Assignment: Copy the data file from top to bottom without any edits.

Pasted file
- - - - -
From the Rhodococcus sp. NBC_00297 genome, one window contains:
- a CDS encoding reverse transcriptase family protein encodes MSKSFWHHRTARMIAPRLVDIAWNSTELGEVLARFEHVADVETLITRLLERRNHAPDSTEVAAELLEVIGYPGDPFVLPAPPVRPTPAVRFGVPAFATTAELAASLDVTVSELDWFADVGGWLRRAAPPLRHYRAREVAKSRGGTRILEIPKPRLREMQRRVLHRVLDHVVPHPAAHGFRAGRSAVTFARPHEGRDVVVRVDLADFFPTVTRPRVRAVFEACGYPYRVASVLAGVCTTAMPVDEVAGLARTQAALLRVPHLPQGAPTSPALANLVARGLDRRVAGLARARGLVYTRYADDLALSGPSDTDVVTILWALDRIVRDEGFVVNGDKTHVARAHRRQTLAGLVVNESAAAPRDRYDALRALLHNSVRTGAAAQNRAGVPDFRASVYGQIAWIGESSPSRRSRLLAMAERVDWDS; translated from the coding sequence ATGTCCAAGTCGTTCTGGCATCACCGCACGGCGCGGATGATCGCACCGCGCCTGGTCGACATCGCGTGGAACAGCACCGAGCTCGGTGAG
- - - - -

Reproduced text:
From the Rhodococcus sp. NBC_00297 genome, one window contains:
- a CDS encoding reverse transcriptase family protein encodes MSKSFWHHRTARMIAPRLVDIAWNSTELGEVLARFEHVADVETLITRLLERRNHAPDSTEVAAELLEVIGYPGDPFVLPAPPVRPTPAVRFGVPAFATTAELAASLDVTVSELDWFADVGGWLRRAAPPLRHYRAREVAKSRGGTRILEIPKPRLREMQRRVLHRVLDHVVPHPAAHGFRAGRSAVTFARPHEGRDVVVRVDLADFFPTVTRPRVRAVFEACGYPYRVASVLAGVCTTAMPVDEVAGLARTQAALLRVPHLPQGAPTSPALANLVARGLDRRVAGLARARGLVYTRYADDLALSGPSDTDVVTILWALDRIVRDEGFVVNGDKTHVARAHRRQTLAGLVVNESAAAPRDRYDALRALLHNSVRTGAAAQNRAGVPDFRASVYGQIAWIGESSPSRRSRLLAMAERVDWDS; translated from the coding sequence ATGTCCAAGTCGTTCTGGCATCACCGCACGGCGCGGATGATCGCACCGCGCCTGGTCGACATCGCGTGGAACAGCACCGAGCTCGGTGAG